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Scotland – Intro and Equipment


For my first overseas trip, I elected to see Scotland on a tour. Specifically, the Globus Scottish Highlands & Islands tour, or as our tour guide would say, the infamous GJ tour. GJ is the tour identifier. He warned us on the first day that this is the most unpredictable tour due to the remoteness of the locations and the weather. But I digress.

There are many companies that offer tours, but this was the most extensive I could find and visited the places I wanted to see. Talking to other people on the tour, they said the same thing, so I felt I made a good choice. There are also not many tours that will take you up to Orkney. Why a tour? While Scotland is not a large country, especially compared to Texas, to tour the entire country takes alot of driving. This tour covered about 1300 miles over 2 weeks. Driving that much, on the left side of the road, on rural roads, on single track roads, with loose sheep and other livestock did not sound fun.

I think the tour was also reasonably priced considering it included 2 meals a day and lodging and bus services. If you look at the prices now, you might not think so, but the prices for the 2012 tours are 20% higher than ours. There’s the weak dollar for you.

We reserved our flights directly through American Airlines. This probably cost more than having the tour do it, but at the time, Continental was the only option and I did not want to fly through Newark. And their departure/arrival times did not mesh with my plans.


Obviously, I was going to take lots of photography equipment. Frankly almost everything I own came with. The major stuff:

  • Canon 40D
  • Canon S90
  • Canon 17-55
  • Canon 70-200 f/4
  • Canon 1.4x
  • Canon 400D (backup)
  • Western Digital Passport hard drive
  • iPad
  • Netbook (Asus 1000HE)

The last two were the ones I struggled with. I really did not want to bring my netbook. It’s bulky and heavy (relative to the iPad). The problem is the iPad doesn’t do USB hard drives and even if it did, there’s not a cheap, guaranteed way to read data from a CompactFlash card. Whatever backup method I did, I wanted to have two copies of it. The only way that was realistically going to happen with the iPad was to use the products from HyperDrive. But once I factored in cost, it just did not make sense. I wasn’t going to spend a few hundred for a stopgap solution (the ultimate is a tablet that can use USB hard drives). The netbook was my original stopgap solution anyway!

Option 2 was to replace the netbook with a new, lighter netbook. But I could not find any good ones that met my requirements. The final option was to get a good, cheap ultraportable laptop. A month ago there was only… one. The 11.6″ Samsung 3 Series. Only available at Staples and so new that it does not exist on Samsung’s site. But again, same problem. I would be spending hundreds more for something I would only use a couple of times a year. So in the end, everything came. I can only hope that soon there will a tablet no heaver than the iPad that will do USB properly.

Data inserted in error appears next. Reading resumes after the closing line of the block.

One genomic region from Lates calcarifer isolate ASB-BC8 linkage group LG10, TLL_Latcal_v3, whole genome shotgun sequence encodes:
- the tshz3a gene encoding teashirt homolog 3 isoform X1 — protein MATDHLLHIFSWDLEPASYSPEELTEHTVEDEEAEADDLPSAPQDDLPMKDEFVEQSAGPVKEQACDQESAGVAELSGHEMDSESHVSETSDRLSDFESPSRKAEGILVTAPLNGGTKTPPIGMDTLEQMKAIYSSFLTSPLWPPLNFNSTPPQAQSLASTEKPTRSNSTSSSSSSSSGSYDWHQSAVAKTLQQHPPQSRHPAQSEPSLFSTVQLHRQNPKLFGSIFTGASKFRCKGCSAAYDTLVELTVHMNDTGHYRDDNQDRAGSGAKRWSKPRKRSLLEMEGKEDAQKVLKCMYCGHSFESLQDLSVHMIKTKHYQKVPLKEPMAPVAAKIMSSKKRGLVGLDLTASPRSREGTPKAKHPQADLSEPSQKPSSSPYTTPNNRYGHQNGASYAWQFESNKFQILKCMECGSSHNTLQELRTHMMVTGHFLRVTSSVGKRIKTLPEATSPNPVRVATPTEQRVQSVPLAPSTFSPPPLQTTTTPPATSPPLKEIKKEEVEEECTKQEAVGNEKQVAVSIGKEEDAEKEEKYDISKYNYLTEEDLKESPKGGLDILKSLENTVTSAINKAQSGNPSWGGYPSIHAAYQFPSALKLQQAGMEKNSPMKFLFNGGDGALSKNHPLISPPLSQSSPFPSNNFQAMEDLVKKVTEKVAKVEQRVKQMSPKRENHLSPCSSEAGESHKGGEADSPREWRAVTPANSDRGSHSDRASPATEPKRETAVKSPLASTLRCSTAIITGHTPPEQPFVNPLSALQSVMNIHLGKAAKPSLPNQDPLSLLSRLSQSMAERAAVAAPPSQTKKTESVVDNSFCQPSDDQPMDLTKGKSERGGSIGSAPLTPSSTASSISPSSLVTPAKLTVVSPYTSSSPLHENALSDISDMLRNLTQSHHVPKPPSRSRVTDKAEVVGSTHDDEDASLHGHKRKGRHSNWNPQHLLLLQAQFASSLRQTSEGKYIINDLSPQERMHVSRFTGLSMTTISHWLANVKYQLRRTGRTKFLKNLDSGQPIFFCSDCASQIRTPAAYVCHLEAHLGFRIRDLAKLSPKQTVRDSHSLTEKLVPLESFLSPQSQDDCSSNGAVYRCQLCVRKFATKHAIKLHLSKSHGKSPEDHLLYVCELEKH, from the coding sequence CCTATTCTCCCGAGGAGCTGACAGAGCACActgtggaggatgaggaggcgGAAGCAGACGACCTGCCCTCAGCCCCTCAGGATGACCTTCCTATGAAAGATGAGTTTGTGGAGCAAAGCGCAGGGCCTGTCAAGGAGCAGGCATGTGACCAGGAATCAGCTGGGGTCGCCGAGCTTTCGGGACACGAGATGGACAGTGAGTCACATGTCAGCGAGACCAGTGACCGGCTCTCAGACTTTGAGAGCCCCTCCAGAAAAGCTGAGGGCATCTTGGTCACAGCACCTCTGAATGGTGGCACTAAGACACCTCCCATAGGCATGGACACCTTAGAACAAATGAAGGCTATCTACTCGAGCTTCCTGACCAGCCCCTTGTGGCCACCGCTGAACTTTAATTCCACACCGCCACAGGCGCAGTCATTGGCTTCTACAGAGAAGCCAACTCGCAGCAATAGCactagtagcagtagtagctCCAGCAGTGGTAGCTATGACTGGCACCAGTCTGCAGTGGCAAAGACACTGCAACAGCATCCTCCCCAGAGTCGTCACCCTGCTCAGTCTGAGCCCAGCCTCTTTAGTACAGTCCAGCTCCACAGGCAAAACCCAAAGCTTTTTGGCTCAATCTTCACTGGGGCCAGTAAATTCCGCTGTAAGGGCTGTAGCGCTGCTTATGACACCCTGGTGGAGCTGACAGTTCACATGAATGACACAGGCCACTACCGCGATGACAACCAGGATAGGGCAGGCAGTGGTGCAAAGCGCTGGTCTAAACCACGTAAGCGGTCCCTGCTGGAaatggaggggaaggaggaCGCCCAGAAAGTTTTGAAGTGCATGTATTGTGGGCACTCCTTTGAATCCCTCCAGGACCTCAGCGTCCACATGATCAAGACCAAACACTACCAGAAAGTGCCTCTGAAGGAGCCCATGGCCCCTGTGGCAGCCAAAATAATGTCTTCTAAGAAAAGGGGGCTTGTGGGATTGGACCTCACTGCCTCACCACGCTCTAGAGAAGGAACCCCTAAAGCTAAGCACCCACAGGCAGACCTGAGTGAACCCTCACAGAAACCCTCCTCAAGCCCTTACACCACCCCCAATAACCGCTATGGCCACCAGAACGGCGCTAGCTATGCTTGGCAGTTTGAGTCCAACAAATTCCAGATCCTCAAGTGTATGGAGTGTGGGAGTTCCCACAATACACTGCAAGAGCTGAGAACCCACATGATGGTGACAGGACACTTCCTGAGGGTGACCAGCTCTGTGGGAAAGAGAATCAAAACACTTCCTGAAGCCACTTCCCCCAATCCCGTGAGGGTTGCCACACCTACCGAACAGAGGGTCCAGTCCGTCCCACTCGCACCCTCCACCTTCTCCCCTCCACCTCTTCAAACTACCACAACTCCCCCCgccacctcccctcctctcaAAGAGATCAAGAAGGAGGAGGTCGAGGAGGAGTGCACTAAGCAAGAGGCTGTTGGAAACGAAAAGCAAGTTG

Anyway, all this entailed a vast number of different batteries, cables, and adapters. It was utterly ridiculous. I hope to revamp and simplify my system next year. Unlikely, though, given that Canon doesn’t seem interested in standardizing components.


Quick note on currency. I had planned on using my Schwab debit card as it does not charge a fee for international use. Unfortunately, as I had never used it, it expired in July. I discovered this 2 days before we left. It was too late to get a replacement, so I took my normal debit card, which only charged a 1% fee.

I did ATM transactions twice. Once in Heathrow and once in Edinburgh, I believe. I was charged a 1 % fee, no more. No commission; exchange rate was spot on. I did one or two USD to Pounds using an actual person to compare. NEVER do that if you can help it. They will charge a large commission.

One thing I will look into next time is the chip and pin debit card. That way you don’t have to carry around as much cash. Not sure how much they are.

Cell Phone

Last item. I purchased a SIM card for my phone so I could make and receive calls in the UK without paying horrible rates or have a fear that I would come home to thousands of dollars of charges. I’ve read too many horror stories about that. I was going to get Telestial’s UK SIMple calling card. The rates were good, but the amount it cost to get it shipped here would have negated the cheap rates. Instead, I ordered their Passport Lite card through Amazon with free shipping. It only came with $5 so I added $30. I only used it for a few minutes so I have about $30 still on it :P. But I would rather have too much than actually need it and not have minutes. The card worked fairly well. But the first time I used it over there, it kept disconnecting me several times. After that it worked fine.

That’s all the formalities. My plan is to do one post a week, each post covering one day of the trip. With any luck, I’ll be finished by the end of the year!

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